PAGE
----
Yesterday was Memorial Day in our nation, a day to remember those who gave their lives for the cause of freedom and to ensure our safety. Over the weekend a few of the news programs did stories about the struggles of veterans with Post Traumatic Stress Disorder and the high number of suicides. The accounts of hopeless struggles that many silently go through were heart breaking. Beyond those who have served our nation in the military, this week I had a pastoral colleague who was preparing for a memorial service for someone who committed suicide. He sorrowfully expressed that this was the fifth such service he had led.
I cannot imagine the immense sense of loneliness and despair that causes a person to be drawn to the decision to end their life. Yet, day in and day out, people are drawn to such a dark place that this seems to be the only relief they can find.
Then we have the response to such a tragedy. Often the response people give to such a loss is one of condemnation. I have been in conversations with folks who talk of the weakness of a person who commits suicide. Given the stories of bravery and courage under fire that were told about some of the veterans that committed suicide, they clearly weren’t weak or filled with some sort of moral defect. In fact many who find themselves in this dark situation are successful and strong.
Where is the church’s ministry in the midst of this social concern? This past Sunday we explored Romans 5:1-5 during worship;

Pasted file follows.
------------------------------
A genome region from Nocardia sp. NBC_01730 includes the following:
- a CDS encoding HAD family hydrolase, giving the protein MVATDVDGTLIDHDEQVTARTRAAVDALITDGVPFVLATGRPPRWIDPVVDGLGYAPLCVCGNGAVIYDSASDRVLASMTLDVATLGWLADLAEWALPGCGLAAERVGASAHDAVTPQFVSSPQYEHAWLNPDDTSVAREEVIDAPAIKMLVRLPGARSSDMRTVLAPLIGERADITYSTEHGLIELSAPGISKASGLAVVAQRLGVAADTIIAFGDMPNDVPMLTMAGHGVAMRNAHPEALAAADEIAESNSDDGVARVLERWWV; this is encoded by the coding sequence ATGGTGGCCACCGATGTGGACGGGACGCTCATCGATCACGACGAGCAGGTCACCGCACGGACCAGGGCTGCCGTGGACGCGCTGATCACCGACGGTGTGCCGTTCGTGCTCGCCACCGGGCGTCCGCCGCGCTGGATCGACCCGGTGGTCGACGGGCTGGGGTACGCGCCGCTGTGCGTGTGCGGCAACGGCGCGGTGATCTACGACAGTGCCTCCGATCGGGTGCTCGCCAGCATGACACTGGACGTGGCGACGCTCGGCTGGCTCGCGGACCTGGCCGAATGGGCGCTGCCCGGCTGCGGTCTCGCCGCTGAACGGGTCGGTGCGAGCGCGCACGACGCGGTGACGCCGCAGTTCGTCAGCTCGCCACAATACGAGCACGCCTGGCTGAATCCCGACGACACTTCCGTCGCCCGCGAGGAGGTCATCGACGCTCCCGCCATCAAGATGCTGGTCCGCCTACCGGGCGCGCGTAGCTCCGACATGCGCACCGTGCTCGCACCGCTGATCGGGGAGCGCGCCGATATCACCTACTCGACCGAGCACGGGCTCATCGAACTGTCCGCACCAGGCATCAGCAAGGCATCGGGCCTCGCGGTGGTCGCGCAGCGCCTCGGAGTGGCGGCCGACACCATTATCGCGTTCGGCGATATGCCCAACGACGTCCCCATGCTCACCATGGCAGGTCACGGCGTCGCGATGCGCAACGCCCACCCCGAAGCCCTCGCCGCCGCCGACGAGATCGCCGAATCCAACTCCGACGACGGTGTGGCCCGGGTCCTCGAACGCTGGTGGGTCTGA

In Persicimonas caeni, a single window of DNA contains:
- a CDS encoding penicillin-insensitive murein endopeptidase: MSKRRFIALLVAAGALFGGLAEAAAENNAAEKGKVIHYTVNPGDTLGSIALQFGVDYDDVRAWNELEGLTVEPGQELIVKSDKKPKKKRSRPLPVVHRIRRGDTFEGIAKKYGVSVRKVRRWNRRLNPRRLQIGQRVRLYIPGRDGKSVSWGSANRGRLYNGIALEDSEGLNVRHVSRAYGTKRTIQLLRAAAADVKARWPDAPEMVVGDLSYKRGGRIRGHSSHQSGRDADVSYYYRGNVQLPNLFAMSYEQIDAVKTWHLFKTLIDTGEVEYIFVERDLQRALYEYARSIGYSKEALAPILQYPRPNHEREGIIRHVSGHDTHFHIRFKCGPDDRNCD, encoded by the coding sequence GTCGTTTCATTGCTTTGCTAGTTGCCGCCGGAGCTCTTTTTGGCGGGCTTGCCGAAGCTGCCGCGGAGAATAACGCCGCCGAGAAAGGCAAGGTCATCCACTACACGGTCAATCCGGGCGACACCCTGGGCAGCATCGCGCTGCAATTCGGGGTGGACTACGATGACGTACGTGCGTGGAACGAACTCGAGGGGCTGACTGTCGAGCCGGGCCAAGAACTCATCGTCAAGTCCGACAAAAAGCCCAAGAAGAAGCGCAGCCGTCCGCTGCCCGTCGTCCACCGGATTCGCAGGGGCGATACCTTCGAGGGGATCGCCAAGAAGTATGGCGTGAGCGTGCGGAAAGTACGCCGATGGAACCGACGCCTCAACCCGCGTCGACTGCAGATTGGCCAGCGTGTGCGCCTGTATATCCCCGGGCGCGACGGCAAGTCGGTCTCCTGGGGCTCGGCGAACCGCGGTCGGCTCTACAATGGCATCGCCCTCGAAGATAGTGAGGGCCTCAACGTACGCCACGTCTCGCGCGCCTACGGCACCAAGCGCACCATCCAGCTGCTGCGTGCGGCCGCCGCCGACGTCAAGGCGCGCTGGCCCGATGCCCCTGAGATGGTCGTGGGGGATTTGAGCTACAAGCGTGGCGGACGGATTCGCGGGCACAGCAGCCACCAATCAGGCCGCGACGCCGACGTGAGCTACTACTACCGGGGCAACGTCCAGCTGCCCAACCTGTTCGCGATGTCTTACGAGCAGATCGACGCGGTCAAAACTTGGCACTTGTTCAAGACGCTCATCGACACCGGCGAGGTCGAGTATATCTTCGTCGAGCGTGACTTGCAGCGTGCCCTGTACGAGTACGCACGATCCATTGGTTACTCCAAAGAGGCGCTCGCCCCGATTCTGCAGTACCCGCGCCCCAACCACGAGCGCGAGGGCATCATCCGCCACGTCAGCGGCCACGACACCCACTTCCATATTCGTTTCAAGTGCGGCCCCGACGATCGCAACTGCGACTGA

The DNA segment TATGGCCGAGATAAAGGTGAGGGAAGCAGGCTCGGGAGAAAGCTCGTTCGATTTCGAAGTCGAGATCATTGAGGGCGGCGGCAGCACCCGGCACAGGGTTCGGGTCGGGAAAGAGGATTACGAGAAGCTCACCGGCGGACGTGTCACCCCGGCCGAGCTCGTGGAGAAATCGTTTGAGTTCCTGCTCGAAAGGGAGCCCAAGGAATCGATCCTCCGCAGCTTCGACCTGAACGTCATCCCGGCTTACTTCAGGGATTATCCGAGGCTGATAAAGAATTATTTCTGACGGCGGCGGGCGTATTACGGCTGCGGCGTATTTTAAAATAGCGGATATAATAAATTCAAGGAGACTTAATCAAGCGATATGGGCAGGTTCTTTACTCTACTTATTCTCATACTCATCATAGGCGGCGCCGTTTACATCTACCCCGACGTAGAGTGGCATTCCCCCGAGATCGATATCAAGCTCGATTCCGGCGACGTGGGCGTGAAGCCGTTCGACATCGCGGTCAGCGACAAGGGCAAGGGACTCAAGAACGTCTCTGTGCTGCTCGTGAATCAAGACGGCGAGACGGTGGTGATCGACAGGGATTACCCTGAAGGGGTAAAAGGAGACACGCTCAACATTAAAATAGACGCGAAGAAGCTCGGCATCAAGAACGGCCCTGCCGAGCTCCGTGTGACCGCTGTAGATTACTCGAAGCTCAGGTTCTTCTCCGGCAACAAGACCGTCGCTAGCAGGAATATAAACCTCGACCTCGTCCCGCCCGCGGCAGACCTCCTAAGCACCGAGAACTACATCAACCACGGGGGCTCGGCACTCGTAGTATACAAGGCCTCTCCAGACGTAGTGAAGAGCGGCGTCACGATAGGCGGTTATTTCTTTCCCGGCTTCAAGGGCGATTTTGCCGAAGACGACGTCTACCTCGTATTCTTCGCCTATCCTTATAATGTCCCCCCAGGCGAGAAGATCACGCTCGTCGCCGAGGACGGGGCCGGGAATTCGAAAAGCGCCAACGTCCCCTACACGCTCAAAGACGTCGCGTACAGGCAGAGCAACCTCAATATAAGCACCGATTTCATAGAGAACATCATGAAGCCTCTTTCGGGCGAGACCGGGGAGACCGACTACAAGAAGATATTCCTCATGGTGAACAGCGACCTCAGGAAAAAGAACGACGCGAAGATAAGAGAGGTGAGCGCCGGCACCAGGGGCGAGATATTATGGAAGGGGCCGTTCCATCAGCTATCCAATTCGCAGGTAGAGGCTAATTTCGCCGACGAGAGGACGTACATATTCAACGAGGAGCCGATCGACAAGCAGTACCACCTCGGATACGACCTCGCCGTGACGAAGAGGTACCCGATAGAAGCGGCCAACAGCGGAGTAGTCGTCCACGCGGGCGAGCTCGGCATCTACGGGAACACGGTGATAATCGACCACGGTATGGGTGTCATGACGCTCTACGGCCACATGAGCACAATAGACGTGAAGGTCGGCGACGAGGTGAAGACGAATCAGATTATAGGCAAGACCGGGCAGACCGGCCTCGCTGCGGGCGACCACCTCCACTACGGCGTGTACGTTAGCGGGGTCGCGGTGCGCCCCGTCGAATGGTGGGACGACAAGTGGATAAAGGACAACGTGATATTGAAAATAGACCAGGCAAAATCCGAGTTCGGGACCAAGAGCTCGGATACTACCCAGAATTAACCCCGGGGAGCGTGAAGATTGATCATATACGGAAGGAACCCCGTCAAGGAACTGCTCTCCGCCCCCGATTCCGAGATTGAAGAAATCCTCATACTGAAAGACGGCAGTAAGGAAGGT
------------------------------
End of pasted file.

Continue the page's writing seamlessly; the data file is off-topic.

“Therefore, since we are justified by faith, we have peace with God through our Lord Jesus Christ, through whom we have obtained access to this grace in which we stand; and we boast in our hope of sharing the glory of God. And not only that, but we also boast in our sufferings, knowing that suffering produces endurance, and endurance produces character, and character produces hope, and hope does not disappoint us, because God’s love has been poured into our hearts through the Holy Spirit that has been given to us.”
We looked at the love of God that is being poured into our hearts and how that love fills an emptiness inside us. This place of emptiness is a sacred place. A place that can only truly be filled with the love of God. Emptiness is often a feeling that is expressed by someone contemplating suicide. How is it that the Holy Spirit works to fill the emptiness in peoples hearts and lives?
Paul talks about the sufferings being a way that we are strengthened. His words are wonderful and hope-filled. That is unless you are truly hopeless. I know that somewhere right now someone is being told that God will take their suffering and make it blessing. Tornado victims who lost loved ones and all their possessions will hear good and well-meaning people express this platitude over and over this week in Oklahoma. For those who are suffering, these words which we find to be quite heartening, actually are defeating and deflating to others. Why? These words can be empty if they are not coupled with testimony and action.
As believers in Christ, we have had our hearts filled to overflowing with the love of God by the Spirit. How are we taking that love and sharing it with those who find themselves emptied? I hear a lot of people talk about their fear in sharing their experience of God with friends, family and others. As I hear of those who find themselves in such a place that they have no hope to the extent that they feel that death is the only answer I have to say that the time of excuses is over. We have been given a gift in our lives that is a ever-flowing spring of hope and love. This week I want to remind you of your calling to share that gift. Ours is not a life of hoarding, but is a life that is called to share. Let God’s love flow through you to those who need it the most.
- How have your experienced the hope of God’s love filling you?
- How would you share that reality with someone who is in need of such love?
- Are their people in your life that are experiencing hopelessness?
- Can you share God’s love with those who find themselves in places of hopelessness?